Sanctuary Living by THE YOGA SCHOOL

Wellbeing / Inspire

“I realised that I held the power to change my story”

By The Yoga School / April 8, 2019

Can changing your thoughts change your world? If you’ve been in a rut lately, rewire your thought process and start steering your life in a different direction

I used to look at the people around me… on the trains, in the cafes, walking along the streets… and I would watch with envy as they chatted and laughed, and I would think: what wonderful lives they must have! They seemed like the ones who had succeeded in life – they always looked sharp in their polished workwear, high heels, and branded bags. They must have it so good, I thought. They must be happier than I am because they’re leading such good lives.

I’d think about my dwindling bank balance and wonder if I’d ever do better for myself. I’d look at my scruffy shoes and feel small, lousy. Sometimes, I’d catch myself subconsciously shuffling my feet out of sight because I felt embarrassed.

At yoga class, I’d steal glances at other women’s beautifully pedicured toes and wish I was them. I often told my friends that I preferred to keep my nails short and neat because I liked them au natural – but the truth was, they were a luxury that I couldn’t afford.

Often, I’d think about what it’d feel like to lead someone else’s happier, more successful life. Each time I looked around me, I’d feel like everybody else was doing better than me. Life was not fair!

For the most part of my young adult life, I drifted from job to job, unable to hold down anything for long. I was unhappy and unable to find satisfaction despite trying out work in different industries. Like everyone else, I had dreams… big dreams… which I assumed, would always remain just that. But my dreams would never become a reality – because of the stories I told myself.

The truth was, I never felt like I deserved a better life. I wasn’t smart enough, I wasn’t pretty enough, I wasn’t rich enough, I wasn’t lucky enough. I always felt like all the odds were stacked against me, and I told myself that I would never be enough.

The reason why we struggle with insecurity is we compare our behind-the-scenes with everyone else’s highlight reel.

 – Steven Furtick


It wasn’t till I gained the awareness to open my eyes and change my internal stories, that I was able to slowly turn things around. I’m grateful that I never gave up on my yoga practice even during the lowest points of my life. If nothing else, I know that I did right when I chose to prioritise my time and finances around my hour-long weekly practice – I could do without the fancy cafe meals, daily coffee from Starbucks, or weekly manicures, but I refused to give up yoga, because mat time was what provided me with a sense of grounding. It was my sole wellbeing tool, the one thing that helped keep me sane enough to get through the day-to-day drudgery that was my life.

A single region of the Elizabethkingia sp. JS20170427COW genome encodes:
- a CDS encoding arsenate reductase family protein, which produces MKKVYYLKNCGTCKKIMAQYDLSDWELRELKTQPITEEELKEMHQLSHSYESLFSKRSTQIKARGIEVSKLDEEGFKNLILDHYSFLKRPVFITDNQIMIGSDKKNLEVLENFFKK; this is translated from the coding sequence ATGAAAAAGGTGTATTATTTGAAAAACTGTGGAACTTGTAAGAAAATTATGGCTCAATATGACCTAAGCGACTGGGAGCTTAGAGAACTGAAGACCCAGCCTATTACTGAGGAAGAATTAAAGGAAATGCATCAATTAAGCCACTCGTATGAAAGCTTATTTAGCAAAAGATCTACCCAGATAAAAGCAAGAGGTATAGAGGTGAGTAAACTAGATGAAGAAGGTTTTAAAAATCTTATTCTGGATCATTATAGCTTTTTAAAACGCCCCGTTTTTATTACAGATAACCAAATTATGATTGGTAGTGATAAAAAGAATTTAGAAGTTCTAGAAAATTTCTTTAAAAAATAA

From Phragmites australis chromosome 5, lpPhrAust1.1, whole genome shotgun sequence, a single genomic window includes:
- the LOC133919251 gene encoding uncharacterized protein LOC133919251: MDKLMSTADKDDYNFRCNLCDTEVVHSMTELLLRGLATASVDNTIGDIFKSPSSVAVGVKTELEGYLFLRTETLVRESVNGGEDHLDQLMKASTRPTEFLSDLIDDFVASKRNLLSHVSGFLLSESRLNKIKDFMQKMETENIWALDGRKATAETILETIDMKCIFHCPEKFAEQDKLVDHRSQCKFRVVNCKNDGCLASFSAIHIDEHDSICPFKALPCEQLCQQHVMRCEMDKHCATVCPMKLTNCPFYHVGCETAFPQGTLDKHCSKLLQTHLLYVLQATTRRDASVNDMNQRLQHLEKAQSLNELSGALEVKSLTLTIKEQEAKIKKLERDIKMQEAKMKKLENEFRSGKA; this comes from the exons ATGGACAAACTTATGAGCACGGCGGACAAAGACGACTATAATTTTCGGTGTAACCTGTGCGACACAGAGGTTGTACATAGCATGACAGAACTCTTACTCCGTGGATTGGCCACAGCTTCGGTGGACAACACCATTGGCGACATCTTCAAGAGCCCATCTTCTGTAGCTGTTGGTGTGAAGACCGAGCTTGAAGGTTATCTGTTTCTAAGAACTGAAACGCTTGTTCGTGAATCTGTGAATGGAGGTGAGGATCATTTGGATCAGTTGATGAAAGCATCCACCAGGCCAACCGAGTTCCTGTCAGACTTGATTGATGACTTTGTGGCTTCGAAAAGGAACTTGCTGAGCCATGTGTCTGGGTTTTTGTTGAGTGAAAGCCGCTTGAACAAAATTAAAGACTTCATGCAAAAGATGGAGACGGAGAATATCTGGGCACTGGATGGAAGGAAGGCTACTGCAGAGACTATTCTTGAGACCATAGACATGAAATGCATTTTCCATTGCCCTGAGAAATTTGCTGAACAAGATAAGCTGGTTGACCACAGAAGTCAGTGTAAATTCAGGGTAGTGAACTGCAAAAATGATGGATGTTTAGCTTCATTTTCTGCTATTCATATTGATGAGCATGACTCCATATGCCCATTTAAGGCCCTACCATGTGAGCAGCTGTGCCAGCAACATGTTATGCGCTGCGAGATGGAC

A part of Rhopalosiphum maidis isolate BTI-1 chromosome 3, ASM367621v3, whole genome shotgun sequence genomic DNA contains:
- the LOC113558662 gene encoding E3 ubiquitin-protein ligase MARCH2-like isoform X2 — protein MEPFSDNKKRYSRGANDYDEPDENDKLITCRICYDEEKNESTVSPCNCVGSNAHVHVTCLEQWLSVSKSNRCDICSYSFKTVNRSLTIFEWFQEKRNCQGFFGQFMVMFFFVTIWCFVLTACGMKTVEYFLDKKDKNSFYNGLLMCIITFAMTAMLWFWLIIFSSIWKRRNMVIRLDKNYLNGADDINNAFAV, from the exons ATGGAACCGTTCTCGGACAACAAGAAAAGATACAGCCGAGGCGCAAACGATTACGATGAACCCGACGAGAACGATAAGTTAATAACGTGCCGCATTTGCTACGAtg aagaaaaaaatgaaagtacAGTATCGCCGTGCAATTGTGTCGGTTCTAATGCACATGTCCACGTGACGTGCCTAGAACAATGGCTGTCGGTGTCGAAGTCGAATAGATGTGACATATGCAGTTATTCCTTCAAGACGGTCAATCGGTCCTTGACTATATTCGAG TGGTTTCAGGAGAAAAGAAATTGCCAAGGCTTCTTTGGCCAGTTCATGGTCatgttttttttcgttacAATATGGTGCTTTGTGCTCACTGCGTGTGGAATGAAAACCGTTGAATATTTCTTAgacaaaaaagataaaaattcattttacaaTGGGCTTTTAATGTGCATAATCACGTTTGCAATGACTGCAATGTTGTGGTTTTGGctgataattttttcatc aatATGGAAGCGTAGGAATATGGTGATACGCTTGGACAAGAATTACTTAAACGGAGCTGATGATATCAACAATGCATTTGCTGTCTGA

Being on the mat gave me the space I needed to think and meditate on what was important in life (or not)… things like, “oh I need that bag” (I didn’t need it, I wanted it), or “I’m so upset by those things she said about me” (the reality is, we can’t control the actions of others, but we can control our own – and when you realise that you have the choice to decide how you want to respond, therein lies one of life’s keys to happiness).

My yoga practice taught me to be kinder to myself. It enabled me to switch off and stop labelling what I thought I needed. It taught me to recognise what I had, as opposed to focusing on what I thought I didn’t have. It allowed me to reset my buttons and figure out where to go from there. In time, I learnt to replace my self-limiting thoughts with more empowering ones.

If you don’t like something, change it. If you can’t change it, change the way you think about it.

 – Mary Engelbreit



I changed my internal narrative – and it made a world of difference to my life. Change didn’t happen overnight for me, but with awareness and willingness of heart, it gradually happened.

So if you feel that life seems to be dishing out the “same old problems” day in and day out, it may be time to switch things up for a positive change. These steps from Leonora Brosan, consultant clinical psychologist and author of Overcoming Stress: A Self-help Guide to Cognitive Behavioral Techniques, provide a good start point:

Step 1: Identify it

Keep a journal of situations that make you feel lousy. Describe every situation in detail, and make a note of how you feel each time. Ask yourself what went through your mind at the point when you were feeling miserable.

Step 2: Challenge it

Psychologists often try to help patients change their internal scripts by challenging them. You can also do this for yourself whenever a familiar situation comes up, for example, if you catch yourself thinking “no one will ever love me”, counter that with “Why not?”

Step 3: Rewrite the script

Think about your behaviour or reaction that keeps getting you the same results, then create a plan B. Write down an alternative way of feeling or behaving the next time a similar situation arises. For example, if your script is, “I’m always quarrelling with my mum”, try saying to yourself, “When she nags me, I will try not to respond in the usual way”. It takes time to replace habitual thought patterns with positive new ones, but it works.


Editor’s note: Thanks to Winnie Lee for sharing her story with The Yoga School.